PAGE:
Review on the Road: The Ruby Slipper, New Orleans
Google "Breakfast" + "New Orleans" and it's pretty hard to miss the The Ruby Slipper. It's the top search result. It's on best of lists for everyone from hipsters to hip-replacement candidates. Basically, in a town filled with great places to eat, it's pretty clear this is a can't-miss destination if you're looking to start the day off right.
There are several locations to choose from but we opted to go to the Magazine Street one for no other reason than it was slightly closer to our hotel than the equally close other location nearby. We went on a Thursday at 10am and there was already a two-hour wait to get a table. Clearly it's a popular spot. Luckily in the good ol' US of A (and presumably in cities larger than the one I call home) there is an app that lets you get in virtual line at the restaurant so you can wait in a park with a coffee like an adult instead of on the street like the rest of the riff raff. God bless America.
At our appointed time—thanks to a prompt from said trusty app—we wandered over to the restaurant and checked in with the hostess. It's here that I should mention there was a cocktail waitress selling drinking to people waiting in line. At 10:35 on a Thursday morning. New Orleans doesn't frig around. I did not partake, but it sure did help whet my whistle for when we were actually seated inside.
We ended up being seated at the bar which is one of my favourite perches. You can learn a lot about a place based on the tidiness of its bar. It's also where you get a vibe for the kind of place you're in—good place to work? Decent crew of people? What's the clientele like? These are all things to can glean from the conversations you overhear between staff around the bar.
In this case, we were seated right beside the service bar and let me tell you. It was an experience. There were tears. There was laughter. There were the high emotions that come from working in a place that busy at 10:45 in the morning. It was a veritable rollercoaster of emotions that really only revealed to me that I'm really glad I don't have to serve tables any more. Oh and that people don't tip their servers and better in New Orleans than they do anywhere else. Shocker.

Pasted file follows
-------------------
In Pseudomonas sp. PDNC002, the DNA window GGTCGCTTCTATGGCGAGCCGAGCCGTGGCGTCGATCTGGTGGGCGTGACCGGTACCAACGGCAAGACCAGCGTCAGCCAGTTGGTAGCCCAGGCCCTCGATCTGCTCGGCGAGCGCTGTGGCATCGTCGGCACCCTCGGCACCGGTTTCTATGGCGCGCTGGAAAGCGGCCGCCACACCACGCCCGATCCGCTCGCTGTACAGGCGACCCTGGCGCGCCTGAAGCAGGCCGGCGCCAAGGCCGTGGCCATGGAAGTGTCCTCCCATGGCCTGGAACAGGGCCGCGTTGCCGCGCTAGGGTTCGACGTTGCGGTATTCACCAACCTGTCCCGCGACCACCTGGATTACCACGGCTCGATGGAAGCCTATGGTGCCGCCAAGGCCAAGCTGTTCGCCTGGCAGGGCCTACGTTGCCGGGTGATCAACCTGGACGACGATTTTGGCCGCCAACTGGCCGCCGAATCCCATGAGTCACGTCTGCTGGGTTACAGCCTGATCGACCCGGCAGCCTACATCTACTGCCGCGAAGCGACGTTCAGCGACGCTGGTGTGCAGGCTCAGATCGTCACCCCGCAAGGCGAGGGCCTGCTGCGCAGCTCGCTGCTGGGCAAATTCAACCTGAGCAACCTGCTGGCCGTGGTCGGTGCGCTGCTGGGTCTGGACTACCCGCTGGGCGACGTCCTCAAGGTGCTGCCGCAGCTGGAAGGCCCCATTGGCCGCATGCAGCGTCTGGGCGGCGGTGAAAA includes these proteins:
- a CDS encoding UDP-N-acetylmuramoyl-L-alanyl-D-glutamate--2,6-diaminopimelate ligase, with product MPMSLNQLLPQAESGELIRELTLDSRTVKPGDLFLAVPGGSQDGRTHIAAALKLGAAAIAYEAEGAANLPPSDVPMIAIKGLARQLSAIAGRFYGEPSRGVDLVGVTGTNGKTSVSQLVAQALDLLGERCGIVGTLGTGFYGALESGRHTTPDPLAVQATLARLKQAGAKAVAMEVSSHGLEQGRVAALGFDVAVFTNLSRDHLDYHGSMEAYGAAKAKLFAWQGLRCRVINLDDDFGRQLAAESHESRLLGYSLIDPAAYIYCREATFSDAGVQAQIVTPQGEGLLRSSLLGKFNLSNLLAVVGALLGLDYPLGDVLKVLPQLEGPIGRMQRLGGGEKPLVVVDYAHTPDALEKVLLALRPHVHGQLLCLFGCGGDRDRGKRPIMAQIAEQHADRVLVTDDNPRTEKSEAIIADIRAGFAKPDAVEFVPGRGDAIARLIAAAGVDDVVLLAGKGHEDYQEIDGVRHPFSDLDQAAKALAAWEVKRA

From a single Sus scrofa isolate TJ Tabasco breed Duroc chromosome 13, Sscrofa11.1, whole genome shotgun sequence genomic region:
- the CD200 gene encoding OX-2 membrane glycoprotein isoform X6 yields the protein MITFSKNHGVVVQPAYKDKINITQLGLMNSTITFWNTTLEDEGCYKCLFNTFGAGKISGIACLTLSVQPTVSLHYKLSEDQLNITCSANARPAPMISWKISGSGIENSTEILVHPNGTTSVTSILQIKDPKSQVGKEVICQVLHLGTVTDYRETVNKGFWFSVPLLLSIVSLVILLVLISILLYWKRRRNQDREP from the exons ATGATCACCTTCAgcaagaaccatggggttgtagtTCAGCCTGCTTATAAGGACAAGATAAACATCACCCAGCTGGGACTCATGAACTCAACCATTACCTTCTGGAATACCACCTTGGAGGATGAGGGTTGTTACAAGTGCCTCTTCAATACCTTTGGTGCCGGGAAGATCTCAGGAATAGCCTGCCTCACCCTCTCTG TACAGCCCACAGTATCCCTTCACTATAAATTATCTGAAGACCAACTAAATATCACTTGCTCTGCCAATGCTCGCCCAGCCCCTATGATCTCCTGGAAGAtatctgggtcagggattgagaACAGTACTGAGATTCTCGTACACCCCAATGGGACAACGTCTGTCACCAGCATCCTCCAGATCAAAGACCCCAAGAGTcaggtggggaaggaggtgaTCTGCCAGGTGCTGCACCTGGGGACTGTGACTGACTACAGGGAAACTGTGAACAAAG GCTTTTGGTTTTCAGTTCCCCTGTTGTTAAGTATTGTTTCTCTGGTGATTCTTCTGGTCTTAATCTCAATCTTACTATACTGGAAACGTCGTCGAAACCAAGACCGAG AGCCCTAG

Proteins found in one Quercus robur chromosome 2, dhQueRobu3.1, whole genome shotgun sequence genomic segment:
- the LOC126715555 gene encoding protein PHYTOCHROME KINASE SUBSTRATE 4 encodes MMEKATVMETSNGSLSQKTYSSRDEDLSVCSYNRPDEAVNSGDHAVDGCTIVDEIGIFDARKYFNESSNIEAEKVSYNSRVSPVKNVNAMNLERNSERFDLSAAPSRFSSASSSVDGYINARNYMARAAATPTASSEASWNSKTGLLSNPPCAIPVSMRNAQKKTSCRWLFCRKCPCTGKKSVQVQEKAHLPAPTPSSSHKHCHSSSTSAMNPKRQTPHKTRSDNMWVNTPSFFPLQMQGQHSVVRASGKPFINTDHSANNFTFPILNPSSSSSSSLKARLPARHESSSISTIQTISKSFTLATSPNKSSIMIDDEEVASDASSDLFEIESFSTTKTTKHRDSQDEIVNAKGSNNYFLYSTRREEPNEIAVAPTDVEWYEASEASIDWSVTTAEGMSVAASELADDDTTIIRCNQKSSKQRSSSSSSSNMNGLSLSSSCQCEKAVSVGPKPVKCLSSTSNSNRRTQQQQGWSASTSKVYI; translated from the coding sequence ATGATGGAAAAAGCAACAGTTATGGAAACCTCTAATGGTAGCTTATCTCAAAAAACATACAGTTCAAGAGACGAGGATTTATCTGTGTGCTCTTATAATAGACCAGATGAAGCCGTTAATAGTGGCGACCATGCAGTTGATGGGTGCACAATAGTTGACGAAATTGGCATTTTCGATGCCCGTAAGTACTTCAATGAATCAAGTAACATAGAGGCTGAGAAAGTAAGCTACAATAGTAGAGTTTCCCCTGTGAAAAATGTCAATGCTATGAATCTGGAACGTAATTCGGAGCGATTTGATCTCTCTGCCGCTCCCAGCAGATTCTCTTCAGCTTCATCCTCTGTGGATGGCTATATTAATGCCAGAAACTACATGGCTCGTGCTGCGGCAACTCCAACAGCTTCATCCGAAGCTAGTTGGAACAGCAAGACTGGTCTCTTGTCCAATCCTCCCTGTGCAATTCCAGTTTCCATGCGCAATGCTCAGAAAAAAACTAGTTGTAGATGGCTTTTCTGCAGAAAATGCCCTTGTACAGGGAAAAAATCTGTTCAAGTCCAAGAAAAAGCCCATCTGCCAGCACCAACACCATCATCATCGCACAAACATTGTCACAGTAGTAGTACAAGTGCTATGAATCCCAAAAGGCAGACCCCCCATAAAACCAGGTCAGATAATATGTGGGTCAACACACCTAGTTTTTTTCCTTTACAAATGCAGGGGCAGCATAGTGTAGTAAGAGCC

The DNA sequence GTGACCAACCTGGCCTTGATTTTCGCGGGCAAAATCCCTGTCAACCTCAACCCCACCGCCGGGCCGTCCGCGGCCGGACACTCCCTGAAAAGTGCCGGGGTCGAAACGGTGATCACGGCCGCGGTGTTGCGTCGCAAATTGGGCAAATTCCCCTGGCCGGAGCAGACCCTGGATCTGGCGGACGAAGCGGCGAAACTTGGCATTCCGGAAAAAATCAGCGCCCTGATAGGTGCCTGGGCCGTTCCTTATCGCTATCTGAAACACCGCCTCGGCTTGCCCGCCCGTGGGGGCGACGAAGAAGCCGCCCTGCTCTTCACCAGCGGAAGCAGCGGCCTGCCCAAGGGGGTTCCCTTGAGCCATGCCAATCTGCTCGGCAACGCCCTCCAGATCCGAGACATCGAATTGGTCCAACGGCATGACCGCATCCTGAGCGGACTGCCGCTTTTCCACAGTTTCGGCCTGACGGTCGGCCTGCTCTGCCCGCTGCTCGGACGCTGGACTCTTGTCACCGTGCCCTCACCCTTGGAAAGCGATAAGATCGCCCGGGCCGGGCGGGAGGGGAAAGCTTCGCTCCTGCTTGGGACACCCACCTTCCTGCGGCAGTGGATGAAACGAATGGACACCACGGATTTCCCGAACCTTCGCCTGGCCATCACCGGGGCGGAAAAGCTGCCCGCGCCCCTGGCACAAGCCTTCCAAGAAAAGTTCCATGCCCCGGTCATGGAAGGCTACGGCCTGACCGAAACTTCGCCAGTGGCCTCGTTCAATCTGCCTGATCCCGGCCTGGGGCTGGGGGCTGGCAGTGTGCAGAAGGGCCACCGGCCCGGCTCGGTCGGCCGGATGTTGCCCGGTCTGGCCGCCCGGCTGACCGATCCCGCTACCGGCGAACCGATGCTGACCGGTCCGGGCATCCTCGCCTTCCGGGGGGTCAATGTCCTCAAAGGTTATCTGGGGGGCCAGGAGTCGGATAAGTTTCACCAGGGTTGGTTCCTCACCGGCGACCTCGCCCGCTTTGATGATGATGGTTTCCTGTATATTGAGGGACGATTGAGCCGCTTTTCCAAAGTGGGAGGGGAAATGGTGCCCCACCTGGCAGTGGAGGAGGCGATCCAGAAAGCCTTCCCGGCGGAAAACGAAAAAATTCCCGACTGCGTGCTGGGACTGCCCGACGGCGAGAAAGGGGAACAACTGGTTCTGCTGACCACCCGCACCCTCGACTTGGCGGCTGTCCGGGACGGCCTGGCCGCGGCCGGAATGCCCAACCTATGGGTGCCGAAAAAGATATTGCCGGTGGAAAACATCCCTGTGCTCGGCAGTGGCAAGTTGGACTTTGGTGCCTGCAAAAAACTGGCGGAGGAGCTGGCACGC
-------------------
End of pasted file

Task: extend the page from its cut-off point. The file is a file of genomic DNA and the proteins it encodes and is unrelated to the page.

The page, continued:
But on to the food.
I opted for the signature brunch cocktail—the Ruby Slipper (sparkling wine, OJ and pomegranate juice)—because when in New Orleans, one drinks with breakfast.
The menu is pretty vast but I was hankering for some eggs benny so I ordered the Eggs Blackstone which was eggs benny with applewood smoked bacon and grilled tomato on a biscuit.
Once we ordered, I sat back and took it all in. Bartenders made the drinks. Servers picked them up. People got stiffed on tips. They made garnishes with cartoonishly large olives. A steady stream of people filed in and out. In other words, I people watched and got a little buzzed on my giant vat of cheap sparkling wine and sugar water. In fact, I was so buzzed that when I remembered I needed to check into my flight for the next day I upgraded my seat to business class like only a slightly drunk white lady who brunches would do. #YOLO or something.
Anyway. The food came. I took my picture. And then something that has never happened to me before happened—the lone Mid-Western businessman sitting beside me at the bar asked if he could take a picture of my breakfast. Who am I to say no? So he took his picture and then promptly called his wife or whatever back home and then described my breakfast in great detail as I was simultaneously eating it... weird right? Like I said. The booze had kind of dulled everything which worked in his favour as I was just kind of confused and fuzzy feeling and in no real shape to object. So, to the middle manager/travelling salesman/pharma rep/whatever with a picture of my breakfast on your phone...You're welcome?
Food paparazzi aside, the meal itself was delicious. The bacon was great—real crisp and flavourful. As I mentioned in my last post, trust the south to cook damn good bacon. And biscuits. And really just any kind of food that is actually trying to kill you. Looking at you, hollandaise. I was a little off-put that it didn't come with a side, but by the time I got through this and my giant mimosa I had the food (and booze) sweats all the same.
Here's the thing. It was good, but it wasn't wait two hours on a weekday good. But at the end of the day, when you travel, sometimes it's the experiences that are more memorable than anything else. And this was certainly an experience for the folks back home.